Tonight many of my conservative friends are talking about taking a day, or at least what's left of tonight, to reflect. They are talking about resting, decompressing, and maybe having a drink or two or seven. Their plan is to return to the battlefield tomorrow.
As a parent, I am left without that option. I walked onto the battlefield the moment I got home. But the landscape of that battlefield has changed drastically in the last few hours. Because of what happened tonight, I now have to raise girls in a country that values free birth control over millions of innocent lives. I have to explain to my son that growing up to serve his country could mean being cut off from any means of support for the sake of political expediency. And I have to explain to all of my children that what could have been their college fund will be instead paying for "free" cell phones, food stamps, and presidential vacations.
My husband will go back in just a few hours to his own personal battlefield, along with his parents and siblings. He will fight to the death to keep the dream that led his great-grandfather to escape the Russian Revolution from being swallowed by the dream of Obama's Marxist father. And every minute of every day of that battle is an uphill march. And at every turn, there is another regulation waiting for an opportunity to run that dream into the ground.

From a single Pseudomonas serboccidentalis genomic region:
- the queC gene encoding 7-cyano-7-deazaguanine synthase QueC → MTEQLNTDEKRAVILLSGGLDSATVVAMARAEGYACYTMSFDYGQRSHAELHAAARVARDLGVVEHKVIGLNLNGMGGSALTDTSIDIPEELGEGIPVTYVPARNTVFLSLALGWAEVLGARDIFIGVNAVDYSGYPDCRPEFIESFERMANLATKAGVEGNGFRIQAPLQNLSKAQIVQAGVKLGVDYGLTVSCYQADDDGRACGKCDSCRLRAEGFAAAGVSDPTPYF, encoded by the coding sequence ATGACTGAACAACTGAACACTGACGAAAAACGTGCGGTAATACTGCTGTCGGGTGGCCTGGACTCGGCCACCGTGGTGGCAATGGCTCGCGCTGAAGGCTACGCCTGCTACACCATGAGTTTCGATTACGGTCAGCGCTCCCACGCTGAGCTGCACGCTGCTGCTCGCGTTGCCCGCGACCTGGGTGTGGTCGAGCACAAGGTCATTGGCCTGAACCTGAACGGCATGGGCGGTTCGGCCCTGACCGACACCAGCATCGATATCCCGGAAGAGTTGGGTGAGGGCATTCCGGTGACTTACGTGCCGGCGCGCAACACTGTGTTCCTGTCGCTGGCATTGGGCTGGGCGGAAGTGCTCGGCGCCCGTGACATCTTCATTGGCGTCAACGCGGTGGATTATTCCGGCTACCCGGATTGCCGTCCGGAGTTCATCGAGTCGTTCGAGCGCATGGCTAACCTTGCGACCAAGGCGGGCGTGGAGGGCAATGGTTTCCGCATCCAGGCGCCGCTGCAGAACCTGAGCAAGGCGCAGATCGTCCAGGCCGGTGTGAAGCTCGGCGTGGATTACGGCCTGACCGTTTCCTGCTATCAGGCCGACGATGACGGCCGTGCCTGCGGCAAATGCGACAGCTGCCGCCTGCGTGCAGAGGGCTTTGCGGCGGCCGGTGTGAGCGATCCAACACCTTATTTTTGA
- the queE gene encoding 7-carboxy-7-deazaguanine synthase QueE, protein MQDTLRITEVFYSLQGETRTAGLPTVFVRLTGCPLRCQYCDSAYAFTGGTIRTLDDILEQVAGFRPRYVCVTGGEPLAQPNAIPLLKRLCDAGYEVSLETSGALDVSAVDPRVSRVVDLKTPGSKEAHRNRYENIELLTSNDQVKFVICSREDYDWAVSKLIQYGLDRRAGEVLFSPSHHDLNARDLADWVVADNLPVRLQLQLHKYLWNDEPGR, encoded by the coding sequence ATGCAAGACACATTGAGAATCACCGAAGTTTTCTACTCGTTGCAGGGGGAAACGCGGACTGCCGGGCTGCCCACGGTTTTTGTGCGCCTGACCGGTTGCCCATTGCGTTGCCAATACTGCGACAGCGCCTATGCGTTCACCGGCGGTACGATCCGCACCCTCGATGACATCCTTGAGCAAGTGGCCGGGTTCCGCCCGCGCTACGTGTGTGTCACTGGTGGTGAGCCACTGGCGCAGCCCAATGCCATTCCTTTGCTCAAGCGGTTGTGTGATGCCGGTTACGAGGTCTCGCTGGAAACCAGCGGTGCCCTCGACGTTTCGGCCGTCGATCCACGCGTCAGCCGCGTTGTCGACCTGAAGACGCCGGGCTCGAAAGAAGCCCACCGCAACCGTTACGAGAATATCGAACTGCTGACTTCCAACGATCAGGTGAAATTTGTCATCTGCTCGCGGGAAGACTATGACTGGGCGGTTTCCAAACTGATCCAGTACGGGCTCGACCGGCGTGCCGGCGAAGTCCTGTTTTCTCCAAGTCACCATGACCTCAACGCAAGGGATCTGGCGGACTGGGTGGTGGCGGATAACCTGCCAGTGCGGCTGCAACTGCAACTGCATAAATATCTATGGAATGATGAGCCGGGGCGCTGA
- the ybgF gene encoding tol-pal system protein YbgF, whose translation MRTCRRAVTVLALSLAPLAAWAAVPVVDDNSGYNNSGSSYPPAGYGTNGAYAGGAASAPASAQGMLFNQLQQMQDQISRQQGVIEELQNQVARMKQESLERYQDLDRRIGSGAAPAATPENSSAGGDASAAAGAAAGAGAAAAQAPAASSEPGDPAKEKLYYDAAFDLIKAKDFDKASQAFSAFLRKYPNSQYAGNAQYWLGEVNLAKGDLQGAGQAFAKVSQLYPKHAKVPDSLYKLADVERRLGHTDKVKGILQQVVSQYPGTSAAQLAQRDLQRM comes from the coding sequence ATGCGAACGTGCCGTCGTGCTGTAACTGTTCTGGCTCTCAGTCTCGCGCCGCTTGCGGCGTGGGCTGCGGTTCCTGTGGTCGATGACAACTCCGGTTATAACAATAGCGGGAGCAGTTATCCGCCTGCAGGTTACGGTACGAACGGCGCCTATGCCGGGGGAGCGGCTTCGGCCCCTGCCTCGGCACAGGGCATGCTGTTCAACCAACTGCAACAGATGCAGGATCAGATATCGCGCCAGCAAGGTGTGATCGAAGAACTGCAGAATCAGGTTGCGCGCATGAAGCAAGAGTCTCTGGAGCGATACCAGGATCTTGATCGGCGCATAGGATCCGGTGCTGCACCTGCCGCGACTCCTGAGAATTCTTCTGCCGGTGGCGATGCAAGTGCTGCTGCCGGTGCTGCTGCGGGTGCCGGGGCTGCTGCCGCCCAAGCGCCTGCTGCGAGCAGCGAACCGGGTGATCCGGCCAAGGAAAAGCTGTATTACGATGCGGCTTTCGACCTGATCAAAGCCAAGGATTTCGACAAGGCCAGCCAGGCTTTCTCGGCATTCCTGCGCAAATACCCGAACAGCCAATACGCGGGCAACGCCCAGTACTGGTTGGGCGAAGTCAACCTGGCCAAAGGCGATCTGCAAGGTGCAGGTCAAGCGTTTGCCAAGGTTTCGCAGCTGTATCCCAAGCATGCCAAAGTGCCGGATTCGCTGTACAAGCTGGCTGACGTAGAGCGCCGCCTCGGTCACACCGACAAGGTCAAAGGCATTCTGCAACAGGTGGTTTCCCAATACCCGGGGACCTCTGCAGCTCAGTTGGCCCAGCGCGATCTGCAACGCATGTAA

Four years ago, I was afraid of what Barack Obama could do to America. And since then, many of my fears have been realized. The government has taken over healthcare. The "entitled" population stands ready to outnumber those facilitating their lifestyle. Religious liberty is less important than a law student's ability to get free birth control. And America, instead of striking fear into the hearts of her enemies, incites laughter among those who wish to see us fail.
Today, I no longer fear Barack Obama. I am terrified of an electorate that believes liberty can survive his agenda.
And so the battle goes on. Now.